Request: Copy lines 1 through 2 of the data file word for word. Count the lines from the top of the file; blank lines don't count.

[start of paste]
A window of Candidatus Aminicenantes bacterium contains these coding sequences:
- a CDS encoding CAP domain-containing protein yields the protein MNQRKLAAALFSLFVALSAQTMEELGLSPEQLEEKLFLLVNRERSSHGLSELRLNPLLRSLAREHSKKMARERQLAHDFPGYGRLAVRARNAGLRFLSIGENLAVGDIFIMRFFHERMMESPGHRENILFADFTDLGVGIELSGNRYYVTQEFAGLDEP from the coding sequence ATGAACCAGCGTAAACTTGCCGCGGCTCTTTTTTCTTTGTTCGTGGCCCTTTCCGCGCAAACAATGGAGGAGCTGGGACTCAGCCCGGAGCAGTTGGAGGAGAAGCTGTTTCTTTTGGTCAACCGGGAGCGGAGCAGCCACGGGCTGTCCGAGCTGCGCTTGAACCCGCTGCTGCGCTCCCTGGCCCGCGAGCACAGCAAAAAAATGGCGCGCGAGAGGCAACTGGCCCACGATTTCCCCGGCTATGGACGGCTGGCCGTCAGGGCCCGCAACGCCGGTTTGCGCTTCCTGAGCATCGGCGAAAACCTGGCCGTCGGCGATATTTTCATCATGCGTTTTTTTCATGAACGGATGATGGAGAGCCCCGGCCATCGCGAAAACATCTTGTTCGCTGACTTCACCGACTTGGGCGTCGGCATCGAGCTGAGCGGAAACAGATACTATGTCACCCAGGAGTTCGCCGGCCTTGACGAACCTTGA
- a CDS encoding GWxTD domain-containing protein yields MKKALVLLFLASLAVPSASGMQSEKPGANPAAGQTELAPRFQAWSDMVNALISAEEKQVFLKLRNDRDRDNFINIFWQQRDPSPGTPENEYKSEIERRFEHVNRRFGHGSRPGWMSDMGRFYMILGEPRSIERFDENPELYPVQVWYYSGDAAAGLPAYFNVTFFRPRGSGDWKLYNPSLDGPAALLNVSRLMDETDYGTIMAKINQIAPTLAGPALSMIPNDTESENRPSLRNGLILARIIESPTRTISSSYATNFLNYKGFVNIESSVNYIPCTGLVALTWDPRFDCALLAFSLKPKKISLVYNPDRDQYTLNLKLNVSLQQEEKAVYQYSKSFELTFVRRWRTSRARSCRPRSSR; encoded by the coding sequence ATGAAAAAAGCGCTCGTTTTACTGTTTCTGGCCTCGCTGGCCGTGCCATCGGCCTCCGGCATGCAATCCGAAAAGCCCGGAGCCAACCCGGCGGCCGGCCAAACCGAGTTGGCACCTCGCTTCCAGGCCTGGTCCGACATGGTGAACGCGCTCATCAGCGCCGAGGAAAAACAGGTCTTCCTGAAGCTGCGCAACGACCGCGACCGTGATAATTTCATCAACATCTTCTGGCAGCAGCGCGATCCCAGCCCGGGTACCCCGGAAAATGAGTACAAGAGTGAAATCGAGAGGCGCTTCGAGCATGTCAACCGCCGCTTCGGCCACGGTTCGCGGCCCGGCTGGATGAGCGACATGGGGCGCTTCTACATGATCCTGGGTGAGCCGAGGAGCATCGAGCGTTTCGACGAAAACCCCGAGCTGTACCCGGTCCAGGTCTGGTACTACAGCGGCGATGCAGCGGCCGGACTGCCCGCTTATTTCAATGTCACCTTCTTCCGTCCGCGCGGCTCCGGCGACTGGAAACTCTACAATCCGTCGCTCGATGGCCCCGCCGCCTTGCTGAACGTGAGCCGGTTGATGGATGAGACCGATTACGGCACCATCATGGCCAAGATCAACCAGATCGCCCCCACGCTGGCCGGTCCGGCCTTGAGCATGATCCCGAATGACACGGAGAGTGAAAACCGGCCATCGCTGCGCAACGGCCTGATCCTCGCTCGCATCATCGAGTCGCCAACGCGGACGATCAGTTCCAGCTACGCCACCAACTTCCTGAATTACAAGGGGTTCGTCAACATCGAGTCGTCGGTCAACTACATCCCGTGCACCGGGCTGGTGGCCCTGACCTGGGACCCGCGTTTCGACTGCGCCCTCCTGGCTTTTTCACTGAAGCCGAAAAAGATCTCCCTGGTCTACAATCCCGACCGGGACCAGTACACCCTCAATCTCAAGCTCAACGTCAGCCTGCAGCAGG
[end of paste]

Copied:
A window of Candidatus Aminicenantes bacterium contains these coding sequences:
- a CDS encoding CAP domain-containing protein yields the protein MNQRKLAAALFSLFVALSAQTMEELGLSPEQLEEKLFLLVNRERSSHGLSELRLNPLLRSLAREHSKKMARERQLAHDFPGYGRLAVRARNAGLRFLSIGENLAVGDIFIMRFFHERMMESPGHRENILFADFTDLGVGIELSGNRYYVTQEFAGLDEP from the coding sequence ATGAACCAGCGTAAACTTGCCGCGGCTCTTTTTTCTTTGTTCGTGGCCCTTTCCGCGCAAACAATGGAGGAGCTGGGACTCAGCCCGGAGCAGTTGGAGGAGAAGCTGTTTCTTTTGGTCAACCGGGAGCGGAGCAGCCACGGGCTGTCCGAGCTGCGCTTGAACCCGCTGCTGCGCTCCCTGGCCCGCGAGCACAGCAAAAAAATGGCGCGCGAGAGGCAACTGGCCCACGATTTCCCCGGCTATGGACGGCTGGCCGTCAGGGCCCGCAACGCCGGTTTGCGCTTCCTGAGCATCGGCGAAAACCTGGCCGTCGGCGATATTTTCATCATGCGTTTTTTTCATGAACGGATGATGGAGAGCCCCGGCCATCGCGAAAACATCTTGTTCGCTGACTTCACCGACTTGGGCGTCGGCATCGAGCTGAGCGGAAACAGATACTATGTCACCCAGGAGTTCGCCGGCCTTGACGAACCTTGA